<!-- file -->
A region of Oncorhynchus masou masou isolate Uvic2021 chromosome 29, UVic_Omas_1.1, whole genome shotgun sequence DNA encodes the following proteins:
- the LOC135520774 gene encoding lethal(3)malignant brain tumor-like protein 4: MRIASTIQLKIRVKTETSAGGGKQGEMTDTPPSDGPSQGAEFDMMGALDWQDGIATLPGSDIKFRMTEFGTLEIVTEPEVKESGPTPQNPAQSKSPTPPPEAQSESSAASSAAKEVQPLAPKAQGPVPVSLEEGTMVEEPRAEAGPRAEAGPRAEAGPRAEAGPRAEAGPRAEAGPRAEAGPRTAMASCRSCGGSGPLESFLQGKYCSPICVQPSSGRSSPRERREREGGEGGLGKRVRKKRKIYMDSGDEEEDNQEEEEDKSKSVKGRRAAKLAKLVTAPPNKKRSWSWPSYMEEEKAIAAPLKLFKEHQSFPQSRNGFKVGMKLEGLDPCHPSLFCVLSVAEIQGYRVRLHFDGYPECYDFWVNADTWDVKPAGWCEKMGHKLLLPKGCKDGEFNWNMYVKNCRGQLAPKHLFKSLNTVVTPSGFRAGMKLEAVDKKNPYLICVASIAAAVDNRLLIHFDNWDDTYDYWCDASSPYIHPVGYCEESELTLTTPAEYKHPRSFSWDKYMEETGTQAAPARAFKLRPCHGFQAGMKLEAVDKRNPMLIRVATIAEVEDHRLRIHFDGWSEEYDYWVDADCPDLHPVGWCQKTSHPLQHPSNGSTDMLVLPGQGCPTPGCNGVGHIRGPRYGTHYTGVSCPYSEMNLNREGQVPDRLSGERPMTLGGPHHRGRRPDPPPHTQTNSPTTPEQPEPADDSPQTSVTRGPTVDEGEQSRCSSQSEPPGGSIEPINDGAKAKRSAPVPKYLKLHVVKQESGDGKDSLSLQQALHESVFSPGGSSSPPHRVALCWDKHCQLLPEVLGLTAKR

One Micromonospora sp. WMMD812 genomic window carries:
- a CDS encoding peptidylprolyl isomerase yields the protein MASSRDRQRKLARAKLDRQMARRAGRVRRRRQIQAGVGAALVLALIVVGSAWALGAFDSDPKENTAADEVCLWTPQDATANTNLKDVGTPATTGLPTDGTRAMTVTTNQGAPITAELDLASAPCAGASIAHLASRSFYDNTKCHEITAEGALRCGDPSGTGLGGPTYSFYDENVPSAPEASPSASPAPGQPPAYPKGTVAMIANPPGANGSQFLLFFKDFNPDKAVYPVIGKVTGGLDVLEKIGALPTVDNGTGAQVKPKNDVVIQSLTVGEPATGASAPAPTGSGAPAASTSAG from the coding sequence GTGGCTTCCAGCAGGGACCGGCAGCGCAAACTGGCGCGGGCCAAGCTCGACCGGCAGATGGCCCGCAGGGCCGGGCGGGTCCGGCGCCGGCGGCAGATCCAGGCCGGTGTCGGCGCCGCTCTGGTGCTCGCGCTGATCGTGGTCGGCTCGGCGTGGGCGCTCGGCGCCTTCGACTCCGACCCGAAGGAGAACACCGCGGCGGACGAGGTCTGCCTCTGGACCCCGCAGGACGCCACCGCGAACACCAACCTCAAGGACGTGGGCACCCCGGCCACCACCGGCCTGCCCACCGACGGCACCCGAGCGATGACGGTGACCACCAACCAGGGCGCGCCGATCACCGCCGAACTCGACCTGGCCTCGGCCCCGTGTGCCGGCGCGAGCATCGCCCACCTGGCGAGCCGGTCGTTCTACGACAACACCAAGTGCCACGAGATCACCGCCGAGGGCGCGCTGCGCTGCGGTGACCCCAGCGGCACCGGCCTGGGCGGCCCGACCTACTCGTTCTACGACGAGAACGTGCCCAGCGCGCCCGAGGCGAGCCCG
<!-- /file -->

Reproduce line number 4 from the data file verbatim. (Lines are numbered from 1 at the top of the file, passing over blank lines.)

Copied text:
- a CDS encoding peptidylprolyl isomerase yields the protein MASSRDRQRKLARAKLDRQMARRAGRVRRRRQIQAGVGAALVLALIVVGSAWALGAFDSDPKENTAADEVCLWTPQDATANTNLKDVGTPATTGLPTDGTRAMTVTTNQGAPITAELDLASAPCAGASIAHLASRSFYDNTKCHEITAEGALRCGDPSGTGLGGPTYSFYDENVPSAPEASPSASPAPGQPPAYPKGTVAMIANPPGANGSQFLLFFKDFNPDKAVYPVIGKVTGGLDVLEKIGALPTVDNGTGAQVKPKNDVVIQSLTVGEPATGASAPAPTGSGAPAASTSAG from the coding sequence GTGGCTTCCAGCAGGGACCGGCAGCGCAAACTGGCGCGGGCCAAGCTCGACCGGCAGATGGCCCGCAGGGCCGGGCGGGTCCGGCGCCGGCGGCAGATCCAGGCCGGTGTCGGCGCCGCTCTGGTGCTCGCGCTGATCGTGGTCGGCTCGGCGTGGGCGCTCGGCGCCTTCGACTCCGACCCGAAGGAGAACACCGCGGCGGACGAGGTCTGCCTCTGGACCCCGCAGGACGCCACCGCGAACACCAACCTCAAGGACGTGGGCACCCCGGCCACCACCGGCCTGCCCACCGACGGCACCCGAGCGATGACGGTGACCACCAACCAGGGCGCGCCGATCACCGCCGAACTCGACCTGGCCTCGGCCCCGTGTGCCGGCGCGAGCATCGCCCACCTGGCGAGCCGGTCGTTCTACGACAACACCAAGTGCCACGAGATCACCGCCGAGGGCGCGCTGCGCTGCGGTGACCCCAGCGGCACCGGCCTGGGCGGCCCGACCTACTCGTTCTACGACGAGAACGTGCCCAGCGCGCCCGAGGCGAGCCCG